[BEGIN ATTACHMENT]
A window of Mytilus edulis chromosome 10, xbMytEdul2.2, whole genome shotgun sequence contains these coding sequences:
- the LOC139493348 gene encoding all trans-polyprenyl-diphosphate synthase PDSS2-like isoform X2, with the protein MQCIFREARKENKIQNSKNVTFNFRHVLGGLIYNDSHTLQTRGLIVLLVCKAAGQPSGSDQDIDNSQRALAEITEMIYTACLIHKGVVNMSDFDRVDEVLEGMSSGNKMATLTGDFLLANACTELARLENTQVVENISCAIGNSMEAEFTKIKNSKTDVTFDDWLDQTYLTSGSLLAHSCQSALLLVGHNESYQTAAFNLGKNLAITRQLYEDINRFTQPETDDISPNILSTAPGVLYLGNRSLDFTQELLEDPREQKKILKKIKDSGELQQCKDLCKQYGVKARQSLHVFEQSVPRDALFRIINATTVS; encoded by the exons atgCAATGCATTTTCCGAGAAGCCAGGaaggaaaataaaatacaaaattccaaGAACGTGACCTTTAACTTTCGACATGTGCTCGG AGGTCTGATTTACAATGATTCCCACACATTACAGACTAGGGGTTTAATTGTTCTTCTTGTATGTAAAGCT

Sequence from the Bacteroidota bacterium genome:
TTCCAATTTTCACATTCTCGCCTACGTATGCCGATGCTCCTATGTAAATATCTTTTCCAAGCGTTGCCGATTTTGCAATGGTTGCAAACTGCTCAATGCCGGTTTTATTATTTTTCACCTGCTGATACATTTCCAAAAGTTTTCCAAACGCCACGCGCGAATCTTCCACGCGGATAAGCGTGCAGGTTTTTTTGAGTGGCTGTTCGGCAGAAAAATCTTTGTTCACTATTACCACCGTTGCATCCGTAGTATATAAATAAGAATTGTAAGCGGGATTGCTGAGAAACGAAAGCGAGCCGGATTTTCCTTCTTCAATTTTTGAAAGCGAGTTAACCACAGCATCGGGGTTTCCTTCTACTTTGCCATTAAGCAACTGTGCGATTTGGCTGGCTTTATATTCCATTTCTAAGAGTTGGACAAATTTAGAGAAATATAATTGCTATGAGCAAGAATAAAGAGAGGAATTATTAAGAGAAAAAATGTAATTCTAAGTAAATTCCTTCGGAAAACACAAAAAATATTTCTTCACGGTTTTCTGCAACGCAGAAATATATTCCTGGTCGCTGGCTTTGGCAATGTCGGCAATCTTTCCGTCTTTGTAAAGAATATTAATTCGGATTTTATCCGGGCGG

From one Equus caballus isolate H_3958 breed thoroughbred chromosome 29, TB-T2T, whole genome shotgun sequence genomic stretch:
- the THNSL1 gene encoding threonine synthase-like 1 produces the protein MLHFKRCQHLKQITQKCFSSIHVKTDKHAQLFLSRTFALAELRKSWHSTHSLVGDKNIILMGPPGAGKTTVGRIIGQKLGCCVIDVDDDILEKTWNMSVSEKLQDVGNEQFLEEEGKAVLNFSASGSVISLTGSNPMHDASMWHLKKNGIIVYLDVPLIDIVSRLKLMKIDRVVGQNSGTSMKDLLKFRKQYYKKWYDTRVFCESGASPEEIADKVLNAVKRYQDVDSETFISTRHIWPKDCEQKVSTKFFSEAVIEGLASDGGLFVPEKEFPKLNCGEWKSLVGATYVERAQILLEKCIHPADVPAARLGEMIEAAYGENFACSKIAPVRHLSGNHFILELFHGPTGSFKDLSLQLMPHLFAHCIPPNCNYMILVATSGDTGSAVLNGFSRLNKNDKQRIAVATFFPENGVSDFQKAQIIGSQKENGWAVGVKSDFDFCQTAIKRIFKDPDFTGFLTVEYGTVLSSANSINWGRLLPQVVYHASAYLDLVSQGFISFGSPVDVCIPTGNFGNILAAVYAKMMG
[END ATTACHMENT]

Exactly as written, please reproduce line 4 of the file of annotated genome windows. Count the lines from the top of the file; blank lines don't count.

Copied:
TTCCAATTTTCACATTCTCGCCTACGTATGCCGATGCTCCTATGTAAATATCTTTTCCAAGCGTTGCCGATTTTGCAATGGTTGCAAACTGCTCAATGCCGGTTTTATTATTTTTCACCTGCTGATACATTTCCAAAAGTTTTCCAAACGCCACGCGCGAATCTTCCACGCGGATAAGCGTGCAGGTTTTTTTGAGTGGCTGTTCGGCAGAAAAATCTTTGTTCACTATTACCACCGTTGCATCCGTAGTATATAAATAAGAATTGTAAGCGGGATTGCTGAGAAACGAAAGCGAGCCGGATTTTCCTTCTTCAATTTTTGAAAGCGAGTTAACCACAGCATCGGGGTTTCCTTCTACTTTGCCATTAAGCAACTGTGCGATTTGGCTGGCTTTATATTCCATTTCTAAGAGTTGGACAAATTTAGAGAAATATAATTGCTATGAGCAAGAATAAAGAGAGGAATTATTAAGAGAAAAAATGTAATTCTAAGTAAATTCCTTCGGAAAACACAAAAAATATTTCTTCACGGTTTTCTGCAACGCAGAAATATATTCCTGGTCGCTGGCTTTGGCAATGTCGGCAATCTTTCCGTCTTTGTAAAGAATATTAATTCGGATTTTATCCGGGCGG